Next was Escape Nations Triathlon. I was stoked for another crack at the now retired Cam Dye, but the race was cancelled due to flooding. I quickly refocused on training, and won the Barrelman Triathlon the next weekend on tired legs. It was a good battle with Taylor Reid nipping at my heels all day, and great to get the win at this awesome local event.

 On the run course at Barrelman. Photo by Brad Reiter.

On the run course at Barrelman. Photo by Brad Reiter.

The next weekend was Ironman 70.3 Augusta. A stacked field as per usual, I often thrive when given the chance to bring out my best against tough competition. I had a poor swim start but recovered well, I came out in 6th, 1:09 back of the leader. I put in a big effort at the start of the bike and bridged up to the two guys off the front, Hunter Lussi and Tim O’Donnel. The three of us built up a 3:40 lead on the chasers, Tim had an incredible run for the win, and I ran well to hang on for another 2nd place finish. The icing on the cake was earning my qualification for the 2019 Ironman 70.3 World Championship.

 On the bike at Ironman 70.3 Buenos Aires, photo by finisher pix.

On the bike at Ironman 70.3 Buenos Aires, photo by finisher pix.

I had a 6 week break before my last race of 2018, Ironman 70.3 Santa Rosa. I felt I got into my best shape of the season. Some bad luck and also mistakes made were overcome to finish 4th yet again, 26 seconds back of 3rd place after my 2nd best run split of my career. I’ll be more diligent to try to avoid getting sick when traveling in 2019, as this was the second time I was sick this year. I’ll also expect chaos at South American races and be as prepared as possible when it ensues. I still know what I was capable of that day and I’ll bring that with me into next season.

Overall, the 2018 story was: Hit and miss on the swim, Consistently strong rides, and much better runs than 2017 . Here’s how I will build on this for 2019.

2019 Plan and Goals

For 2019, I plan to carry out my season as 3 blocks of races. My early season block will be early April to mid May with 4 races. I still haven’t finalized the races, but I will definitely go back to St. Anthony’s and Chattanooga 70.3. The mid season block will be from late June to Late July with another 4 races. I’ll be back to some familiar races, Mont. Tremblant, NYC, and Santa Rosa, and 1 more race if I can make it fit. The last block will start with Ironman 70.3 World Championship in early September, and I’ll add 1-4 races after that depending what opportunities arise and how my body feels at that point in the season.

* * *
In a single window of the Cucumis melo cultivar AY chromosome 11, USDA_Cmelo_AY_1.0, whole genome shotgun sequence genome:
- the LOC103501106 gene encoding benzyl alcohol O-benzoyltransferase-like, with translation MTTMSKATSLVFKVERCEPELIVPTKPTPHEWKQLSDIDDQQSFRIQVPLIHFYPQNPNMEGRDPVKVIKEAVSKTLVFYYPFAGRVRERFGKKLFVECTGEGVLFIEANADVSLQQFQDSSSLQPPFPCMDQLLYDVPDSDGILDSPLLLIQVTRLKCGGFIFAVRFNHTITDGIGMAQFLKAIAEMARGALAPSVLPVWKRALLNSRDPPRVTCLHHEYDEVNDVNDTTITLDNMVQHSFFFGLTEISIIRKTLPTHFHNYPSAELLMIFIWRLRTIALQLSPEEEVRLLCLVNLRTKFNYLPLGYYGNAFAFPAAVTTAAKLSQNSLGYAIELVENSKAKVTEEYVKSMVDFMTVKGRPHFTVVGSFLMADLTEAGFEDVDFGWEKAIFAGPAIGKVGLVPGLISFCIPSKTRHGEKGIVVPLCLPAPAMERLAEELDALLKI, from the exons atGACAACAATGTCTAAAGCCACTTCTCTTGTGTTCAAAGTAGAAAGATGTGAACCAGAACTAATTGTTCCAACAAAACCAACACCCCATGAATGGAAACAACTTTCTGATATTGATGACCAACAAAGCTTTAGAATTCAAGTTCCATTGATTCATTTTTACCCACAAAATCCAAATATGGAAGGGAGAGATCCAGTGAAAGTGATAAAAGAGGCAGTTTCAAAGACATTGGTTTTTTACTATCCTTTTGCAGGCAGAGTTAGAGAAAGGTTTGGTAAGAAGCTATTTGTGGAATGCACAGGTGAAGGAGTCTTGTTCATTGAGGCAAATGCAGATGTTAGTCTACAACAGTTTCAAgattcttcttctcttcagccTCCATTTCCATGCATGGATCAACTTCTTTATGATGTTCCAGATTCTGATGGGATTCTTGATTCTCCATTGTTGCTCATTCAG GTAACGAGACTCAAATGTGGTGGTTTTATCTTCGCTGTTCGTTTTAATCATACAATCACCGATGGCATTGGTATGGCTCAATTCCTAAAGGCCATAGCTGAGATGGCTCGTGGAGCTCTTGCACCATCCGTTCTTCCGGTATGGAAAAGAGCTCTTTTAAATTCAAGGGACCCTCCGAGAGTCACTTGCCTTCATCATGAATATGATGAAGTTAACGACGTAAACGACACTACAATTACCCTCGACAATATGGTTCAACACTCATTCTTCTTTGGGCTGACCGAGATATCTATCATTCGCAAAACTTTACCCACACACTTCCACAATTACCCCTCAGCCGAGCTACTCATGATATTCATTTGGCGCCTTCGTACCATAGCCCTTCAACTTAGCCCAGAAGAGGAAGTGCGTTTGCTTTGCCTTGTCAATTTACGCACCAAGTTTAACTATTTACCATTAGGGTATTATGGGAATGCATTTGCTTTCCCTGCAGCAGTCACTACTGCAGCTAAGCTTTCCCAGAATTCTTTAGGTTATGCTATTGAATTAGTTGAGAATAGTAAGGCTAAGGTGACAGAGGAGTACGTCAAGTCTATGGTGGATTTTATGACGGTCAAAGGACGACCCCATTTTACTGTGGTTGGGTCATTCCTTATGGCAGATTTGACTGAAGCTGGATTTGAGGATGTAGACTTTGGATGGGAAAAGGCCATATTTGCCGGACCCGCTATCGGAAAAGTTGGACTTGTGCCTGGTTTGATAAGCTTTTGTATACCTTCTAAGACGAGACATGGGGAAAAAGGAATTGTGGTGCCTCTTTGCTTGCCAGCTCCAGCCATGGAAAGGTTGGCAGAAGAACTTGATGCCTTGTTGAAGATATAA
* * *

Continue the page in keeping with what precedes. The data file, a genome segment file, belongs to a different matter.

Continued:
Starting the run at the 2017 Ironman 70.3 World Championship in Chattanooga Tennessee.

Starting the run at the 2017 Ironman 70.3 World Championship in Chattanooga Tennessee.

In terms of performance, I’d like to be more consistent in the swim. I need to be very motivated and focused on the start line to give myself the chance to make the lead group, I feel I went in too relaxed at some races in 2018 which may have cost me in the swim. I rode well in 2018, the consistency was there, I hope to just add a few more watts from more built up fitness. My main improvement will likely be in aerodynamics. I will be working with STAC in their virtual wind tunnel to optimize equipment and positions. I think I can ride significantly better in 2019 with lots of little things adding up to make a significant difference. The run will continue to improve, I think I will run 1:14, and maybe 1:13 in 2019. Of course, this depends entirely on the course, conditions, and race tactics. Running faster relative to the field is the primary run goal.

My results based goals for 2019 build upon what I accomplished this year and in 2017. I finished 19th at Worlds in 2017, I’d like to get top 10 in 2019. This year, I had 1 Ironman 70.3 win and 3 2nd place finishes for 4 total podiums. I’d like to build on that and get 6 or more podiums and 2 or more wins. I also won the Niagara Falls Barrelman Triathlon in 2018, I’d like to win that race again, and race at least 2 local Multisport events to support Triathlon in Ontario.

I’ve been incredibly lucky to have so much support this year, and since I started in this sport. Thank you to all my Sponsors who have helped me get to where I am today. I couldn’t do this without you guys!

I can’t wait to see what 2019 brings, thanks for all the support!